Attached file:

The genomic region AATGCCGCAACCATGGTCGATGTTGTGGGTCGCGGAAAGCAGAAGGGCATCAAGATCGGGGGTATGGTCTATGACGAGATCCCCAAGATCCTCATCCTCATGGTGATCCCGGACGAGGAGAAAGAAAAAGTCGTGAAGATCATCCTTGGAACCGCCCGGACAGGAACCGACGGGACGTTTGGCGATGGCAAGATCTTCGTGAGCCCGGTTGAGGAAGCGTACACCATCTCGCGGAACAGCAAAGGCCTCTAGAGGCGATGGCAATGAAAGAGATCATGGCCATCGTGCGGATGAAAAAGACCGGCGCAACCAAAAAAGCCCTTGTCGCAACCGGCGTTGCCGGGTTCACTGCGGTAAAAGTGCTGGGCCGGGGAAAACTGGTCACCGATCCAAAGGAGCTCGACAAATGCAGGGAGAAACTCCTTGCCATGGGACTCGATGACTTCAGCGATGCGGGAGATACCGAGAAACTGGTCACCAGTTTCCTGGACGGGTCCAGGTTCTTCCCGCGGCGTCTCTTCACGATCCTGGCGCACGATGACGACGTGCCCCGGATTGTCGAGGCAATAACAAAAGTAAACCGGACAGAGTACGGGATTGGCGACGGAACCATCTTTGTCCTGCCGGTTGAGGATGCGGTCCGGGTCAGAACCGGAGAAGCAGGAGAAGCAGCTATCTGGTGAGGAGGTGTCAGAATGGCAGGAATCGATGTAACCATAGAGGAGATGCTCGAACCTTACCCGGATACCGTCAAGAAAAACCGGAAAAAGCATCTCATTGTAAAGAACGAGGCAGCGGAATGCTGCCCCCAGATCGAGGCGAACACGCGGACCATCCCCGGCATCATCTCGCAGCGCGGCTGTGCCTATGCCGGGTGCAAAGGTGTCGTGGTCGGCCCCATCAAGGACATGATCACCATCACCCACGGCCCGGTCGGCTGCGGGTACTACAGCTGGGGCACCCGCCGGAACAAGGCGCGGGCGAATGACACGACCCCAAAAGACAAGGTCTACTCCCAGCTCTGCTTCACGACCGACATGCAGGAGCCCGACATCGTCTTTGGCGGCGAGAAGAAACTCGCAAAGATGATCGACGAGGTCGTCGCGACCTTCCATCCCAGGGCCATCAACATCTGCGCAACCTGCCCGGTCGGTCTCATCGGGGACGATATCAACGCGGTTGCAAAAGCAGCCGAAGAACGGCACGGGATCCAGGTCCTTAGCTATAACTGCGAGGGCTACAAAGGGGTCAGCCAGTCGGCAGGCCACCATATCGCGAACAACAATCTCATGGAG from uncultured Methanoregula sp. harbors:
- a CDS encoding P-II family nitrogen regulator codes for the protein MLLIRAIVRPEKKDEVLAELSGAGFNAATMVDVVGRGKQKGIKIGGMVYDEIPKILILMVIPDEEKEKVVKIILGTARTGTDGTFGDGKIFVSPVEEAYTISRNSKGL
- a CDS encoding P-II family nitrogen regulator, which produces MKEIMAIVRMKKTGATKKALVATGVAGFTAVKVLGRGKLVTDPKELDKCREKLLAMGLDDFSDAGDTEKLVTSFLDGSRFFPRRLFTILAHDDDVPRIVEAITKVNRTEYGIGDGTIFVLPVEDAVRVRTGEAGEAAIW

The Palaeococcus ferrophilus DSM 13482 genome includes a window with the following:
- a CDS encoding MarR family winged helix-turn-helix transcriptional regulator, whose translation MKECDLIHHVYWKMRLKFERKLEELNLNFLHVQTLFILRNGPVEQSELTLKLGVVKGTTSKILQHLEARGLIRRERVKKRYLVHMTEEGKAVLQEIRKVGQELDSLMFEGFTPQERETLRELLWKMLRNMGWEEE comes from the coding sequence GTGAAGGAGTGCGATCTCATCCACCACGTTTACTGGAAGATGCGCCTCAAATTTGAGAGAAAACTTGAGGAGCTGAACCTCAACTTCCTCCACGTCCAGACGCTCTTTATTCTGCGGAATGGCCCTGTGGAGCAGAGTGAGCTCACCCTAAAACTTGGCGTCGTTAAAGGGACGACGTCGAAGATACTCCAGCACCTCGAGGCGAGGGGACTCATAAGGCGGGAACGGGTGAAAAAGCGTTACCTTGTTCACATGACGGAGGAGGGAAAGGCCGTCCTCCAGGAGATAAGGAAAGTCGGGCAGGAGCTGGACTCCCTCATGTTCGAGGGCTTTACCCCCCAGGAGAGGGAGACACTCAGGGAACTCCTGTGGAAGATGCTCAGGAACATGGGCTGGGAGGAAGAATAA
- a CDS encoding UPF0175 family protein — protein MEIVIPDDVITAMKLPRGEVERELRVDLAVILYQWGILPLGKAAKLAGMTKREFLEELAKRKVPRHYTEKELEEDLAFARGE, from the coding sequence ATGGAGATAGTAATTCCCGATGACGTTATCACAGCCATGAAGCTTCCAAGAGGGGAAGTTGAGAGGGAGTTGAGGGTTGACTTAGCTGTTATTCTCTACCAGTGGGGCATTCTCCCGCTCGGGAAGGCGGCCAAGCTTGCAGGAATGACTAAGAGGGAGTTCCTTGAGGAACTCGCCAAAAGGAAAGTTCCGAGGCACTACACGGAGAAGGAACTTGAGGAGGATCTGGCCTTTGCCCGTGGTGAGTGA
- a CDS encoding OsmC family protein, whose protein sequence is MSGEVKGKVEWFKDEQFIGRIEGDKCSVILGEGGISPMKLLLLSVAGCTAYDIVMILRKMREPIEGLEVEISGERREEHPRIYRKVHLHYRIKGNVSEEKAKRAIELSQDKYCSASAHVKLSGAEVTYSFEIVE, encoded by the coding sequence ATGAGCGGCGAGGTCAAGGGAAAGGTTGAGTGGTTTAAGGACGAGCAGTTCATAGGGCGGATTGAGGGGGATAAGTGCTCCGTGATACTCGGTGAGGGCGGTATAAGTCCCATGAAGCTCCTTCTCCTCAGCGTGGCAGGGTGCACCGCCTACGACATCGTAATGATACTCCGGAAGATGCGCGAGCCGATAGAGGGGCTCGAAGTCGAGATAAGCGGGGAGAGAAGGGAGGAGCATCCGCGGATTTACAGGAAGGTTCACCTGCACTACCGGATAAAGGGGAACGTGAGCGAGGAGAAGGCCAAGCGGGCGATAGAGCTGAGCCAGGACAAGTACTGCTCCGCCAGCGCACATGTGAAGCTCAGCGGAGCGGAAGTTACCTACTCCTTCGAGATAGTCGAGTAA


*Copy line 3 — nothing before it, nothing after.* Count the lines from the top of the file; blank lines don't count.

- a CDS encoding P-II family nitrogen regulator, which produces MKEIMAIVRMKKTGATKKALVATGVAGFTAVKVLGRGKLVTDPKELDKCREKLLAMGLDDFSDAGDTEKLVTSFLDGSRFFPRRLFTILAHDDDVPRIVEAITKVNRTEYGIGDGTIFVLPVEDAVRVRTGEAGEAAIW